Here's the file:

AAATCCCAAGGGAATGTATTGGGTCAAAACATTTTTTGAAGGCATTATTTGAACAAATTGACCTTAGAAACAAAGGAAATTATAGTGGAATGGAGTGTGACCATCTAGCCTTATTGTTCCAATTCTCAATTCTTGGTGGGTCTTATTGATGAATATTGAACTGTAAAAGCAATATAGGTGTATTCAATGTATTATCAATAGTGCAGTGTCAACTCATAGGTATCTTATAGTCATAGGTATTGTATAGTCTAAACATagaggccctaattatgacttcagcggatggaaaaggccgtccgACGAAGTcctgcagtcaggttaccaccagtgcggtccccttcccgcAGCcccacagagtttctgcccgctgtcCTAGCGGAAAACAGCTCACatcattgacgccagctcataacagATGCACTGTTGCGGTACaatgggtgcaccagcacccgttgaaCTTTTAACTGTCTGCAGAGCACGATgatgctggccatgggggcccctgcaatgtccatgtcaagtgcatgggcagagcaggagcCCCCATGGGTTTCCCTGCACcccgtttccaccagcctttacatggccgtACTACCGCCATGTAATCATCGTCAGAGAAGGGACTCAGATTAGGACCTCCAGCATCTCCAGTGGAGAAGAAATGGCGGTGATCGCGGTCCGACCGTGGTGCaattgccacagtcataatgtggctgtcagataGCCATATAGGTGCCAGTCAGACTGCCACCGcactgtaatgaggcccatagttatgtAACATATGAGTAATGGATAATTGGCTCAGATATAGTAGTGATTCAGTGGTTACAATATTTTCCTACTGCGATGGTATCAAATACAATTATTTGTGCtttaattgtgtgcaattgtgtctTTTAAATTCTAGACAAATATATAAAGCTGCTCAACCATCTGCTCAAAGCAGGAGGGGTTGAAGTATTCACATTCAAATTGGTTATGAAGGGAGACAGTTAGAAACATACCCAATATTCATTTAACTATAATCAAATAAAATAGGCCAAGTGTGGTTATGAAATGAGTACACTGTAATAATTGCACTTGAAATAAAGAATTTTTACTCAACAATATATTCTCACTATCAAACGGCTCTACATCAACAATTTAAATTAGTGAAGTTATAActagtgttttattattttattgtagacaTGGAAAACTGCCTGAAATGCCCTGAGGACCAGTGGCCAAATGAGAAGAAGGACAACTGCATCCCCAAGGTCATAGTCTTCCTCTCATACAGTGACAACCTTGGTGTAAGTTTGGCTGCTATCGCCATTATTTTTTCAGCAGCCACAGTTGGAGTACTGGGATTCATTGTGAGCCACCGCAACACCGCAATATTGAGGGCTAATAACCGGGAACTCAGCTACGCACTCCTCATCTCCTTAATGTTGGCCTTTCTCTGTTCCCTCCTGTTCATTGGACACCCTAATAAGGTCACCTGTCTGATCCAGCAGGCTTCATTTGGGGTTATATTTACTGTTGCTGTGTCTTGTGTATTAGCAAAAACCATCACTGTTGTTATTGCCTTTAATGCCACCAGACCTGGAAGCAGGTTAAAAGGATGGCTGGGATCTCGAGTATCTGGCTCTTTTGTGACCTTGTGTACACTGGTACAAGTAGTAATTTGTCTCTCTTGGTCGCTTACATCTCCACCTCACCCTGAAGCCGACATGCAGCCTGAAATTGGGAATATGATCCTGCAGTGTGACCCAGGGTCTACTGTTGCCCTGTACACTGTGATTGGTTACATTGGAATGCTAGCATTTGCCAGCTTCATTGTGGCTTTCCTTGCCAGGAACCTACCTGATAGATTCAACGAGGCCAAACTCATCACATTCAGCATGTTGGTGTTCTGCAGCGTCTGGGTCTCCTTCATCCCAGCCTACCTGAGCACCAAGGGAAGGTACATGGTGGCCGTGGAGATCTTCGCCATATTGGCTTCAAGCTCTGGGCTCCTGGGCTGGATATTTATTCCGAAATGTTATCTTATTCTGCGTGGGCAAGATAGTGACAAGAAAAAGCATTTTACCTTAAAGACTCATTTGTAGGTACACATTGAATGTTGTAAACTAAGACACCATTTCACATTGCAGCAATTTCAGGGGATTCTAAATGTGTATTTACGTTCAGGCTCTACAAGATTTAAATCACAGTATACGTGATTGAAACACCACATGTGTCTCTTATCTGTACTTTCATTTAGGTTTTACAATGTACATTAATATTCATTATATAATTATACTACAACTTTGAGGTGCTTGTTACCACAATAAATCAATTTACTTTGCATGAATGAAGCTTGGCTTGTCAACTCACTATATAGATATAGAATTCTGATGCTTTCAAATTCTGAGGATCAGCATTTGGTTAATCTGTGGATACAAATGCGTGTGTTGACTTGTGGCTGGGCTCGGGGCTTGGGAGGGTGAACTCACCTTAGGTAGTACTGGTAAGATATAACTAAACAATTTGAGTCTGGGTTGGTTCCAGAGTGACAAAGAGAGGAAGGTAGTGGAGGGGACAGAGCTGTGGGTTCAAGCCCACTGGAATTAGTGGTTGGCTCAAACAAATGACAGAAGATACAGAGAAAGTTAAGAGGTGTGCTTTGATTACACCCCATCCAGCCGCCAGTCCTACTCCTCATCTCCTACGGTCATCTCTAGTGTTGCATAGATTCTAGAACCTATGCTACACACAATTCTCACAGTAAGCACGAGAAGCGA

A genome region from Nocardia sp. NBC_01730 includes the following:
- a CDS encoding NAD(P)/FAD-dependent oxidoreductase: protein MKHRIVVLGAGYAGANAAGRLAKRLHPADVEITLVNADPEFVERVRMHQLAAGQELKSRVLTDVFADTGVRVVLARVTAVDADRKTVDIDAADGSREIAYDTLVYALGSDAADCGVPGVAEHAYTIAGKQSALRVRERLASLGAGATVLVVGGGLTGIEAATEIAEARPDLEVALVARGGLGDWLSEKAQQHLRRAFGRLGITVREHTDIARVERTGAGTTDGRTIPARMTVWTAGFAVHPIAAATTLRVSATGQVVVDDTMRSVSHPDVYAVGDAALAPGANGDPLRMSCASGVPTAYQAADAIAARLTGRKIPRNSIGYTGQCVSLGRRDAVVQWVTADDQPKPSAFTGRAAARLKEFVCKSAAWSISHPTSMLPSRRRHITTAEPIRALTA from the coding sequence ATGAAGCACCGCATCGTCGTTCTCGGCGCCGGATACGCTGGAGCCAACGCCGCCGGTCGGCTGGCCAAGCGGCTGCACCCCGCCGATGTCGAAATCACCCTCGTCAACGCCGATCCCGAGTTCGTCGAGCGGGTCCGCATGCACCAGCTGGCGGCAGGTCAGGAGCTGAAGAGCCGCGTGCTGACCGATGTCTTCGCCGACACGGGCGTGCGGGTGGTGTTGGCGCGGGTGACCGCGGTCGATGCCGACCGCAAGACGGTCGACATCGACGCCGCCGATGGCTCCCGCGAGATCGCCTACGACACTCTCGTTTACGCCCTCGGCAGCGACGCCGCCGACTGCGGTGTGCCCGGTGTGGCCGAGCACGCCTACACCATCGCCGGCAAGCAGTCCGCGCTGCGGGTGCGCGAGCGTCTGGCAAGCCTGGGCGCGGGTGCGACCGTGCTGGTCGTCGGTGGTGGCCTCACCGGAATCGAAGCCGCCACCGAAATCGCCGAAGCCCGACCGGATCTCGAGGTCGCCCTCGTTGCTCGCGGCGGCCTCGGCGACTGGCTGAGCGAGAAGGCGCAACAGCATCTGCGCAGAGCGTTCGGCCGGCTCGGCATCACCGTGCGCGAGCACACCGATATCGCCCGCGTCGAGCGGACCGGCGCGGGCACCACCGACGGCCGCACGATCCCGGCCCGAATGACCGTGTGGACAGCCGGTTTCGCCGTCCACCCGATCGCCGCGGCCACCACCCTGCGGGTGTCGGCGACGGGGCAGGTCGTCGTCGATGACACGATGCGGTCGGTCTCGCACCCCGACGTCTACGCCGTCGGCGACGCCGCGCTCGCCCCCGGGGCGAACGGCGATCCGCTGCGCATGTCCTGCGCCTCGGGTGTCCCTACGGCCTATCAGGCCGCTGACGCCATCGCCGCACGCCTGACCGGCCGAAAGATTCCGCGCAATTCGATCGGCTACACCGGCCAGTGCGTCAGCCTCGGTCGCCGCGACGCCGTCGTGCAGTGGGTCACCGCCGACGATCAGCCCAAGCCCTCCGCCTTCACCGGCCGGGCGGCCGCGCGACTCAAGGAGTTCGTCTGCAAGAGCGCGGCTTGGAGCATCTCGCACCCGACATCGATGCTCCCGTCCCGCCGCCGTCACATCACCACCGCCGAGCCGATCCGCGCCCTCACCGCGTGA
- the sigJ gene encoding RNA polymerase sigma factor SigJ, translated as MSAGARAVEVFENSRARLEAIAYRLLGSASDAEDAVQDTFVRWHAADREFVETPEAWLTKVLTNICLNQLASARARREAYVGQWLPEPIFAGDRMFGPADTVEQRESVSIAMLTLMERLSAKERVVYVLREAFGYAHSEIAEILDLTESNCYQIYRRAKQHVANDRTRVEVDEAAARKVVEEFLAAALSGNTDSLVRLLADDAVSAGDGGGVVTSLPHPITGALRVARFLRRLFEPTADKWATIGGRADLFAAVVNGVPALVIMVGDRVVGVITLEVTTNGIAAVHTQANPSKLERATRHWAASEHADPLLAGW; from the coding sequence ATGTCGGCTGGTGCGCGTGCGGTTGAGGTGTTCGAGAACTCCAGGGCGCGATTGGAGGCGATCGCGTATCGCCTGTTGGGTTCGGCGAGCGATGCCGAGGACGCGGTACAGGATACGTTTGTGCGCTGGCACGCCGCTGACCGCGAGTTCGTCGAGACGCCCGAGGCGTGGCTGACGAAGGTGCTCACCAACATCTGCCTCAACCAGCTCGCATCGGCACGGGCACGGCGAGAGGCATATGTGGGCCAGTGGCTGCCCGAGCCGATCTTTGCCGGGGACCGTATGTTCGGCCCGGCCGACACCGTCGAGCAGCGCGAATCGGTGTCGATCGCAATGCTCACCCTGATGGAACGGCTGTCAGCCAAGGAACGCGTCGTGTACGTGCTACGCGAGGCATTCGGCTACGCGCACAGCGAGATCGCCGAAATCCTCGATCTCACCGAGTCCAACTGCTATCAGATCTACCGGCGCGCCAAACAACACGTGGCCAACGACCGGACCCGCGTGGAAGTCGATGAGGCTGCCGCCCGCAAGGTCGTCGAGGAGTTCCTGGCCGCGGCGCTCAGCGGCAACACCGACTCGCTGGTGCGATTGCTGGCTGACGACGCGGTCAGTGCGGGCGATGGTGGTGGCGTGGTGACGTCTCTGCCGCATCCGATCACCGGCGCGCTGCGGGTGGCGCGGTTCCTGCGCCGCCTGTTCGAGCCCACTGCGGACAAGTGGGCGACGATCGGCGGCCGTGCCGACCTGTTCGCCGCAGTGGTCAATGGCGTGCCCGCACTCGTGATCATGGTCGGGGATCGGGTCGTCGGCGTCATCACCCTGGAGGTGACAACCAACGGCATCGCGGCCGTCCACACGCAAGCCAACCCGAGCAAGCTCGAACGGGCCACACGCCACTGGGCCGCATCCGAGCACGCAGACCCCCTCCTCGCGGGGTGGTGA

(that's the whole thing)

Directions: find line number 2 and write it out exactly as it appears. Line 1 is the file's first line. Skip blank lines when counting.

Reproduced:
A genome region from Nocardia sp. NBC_01730 includes the following: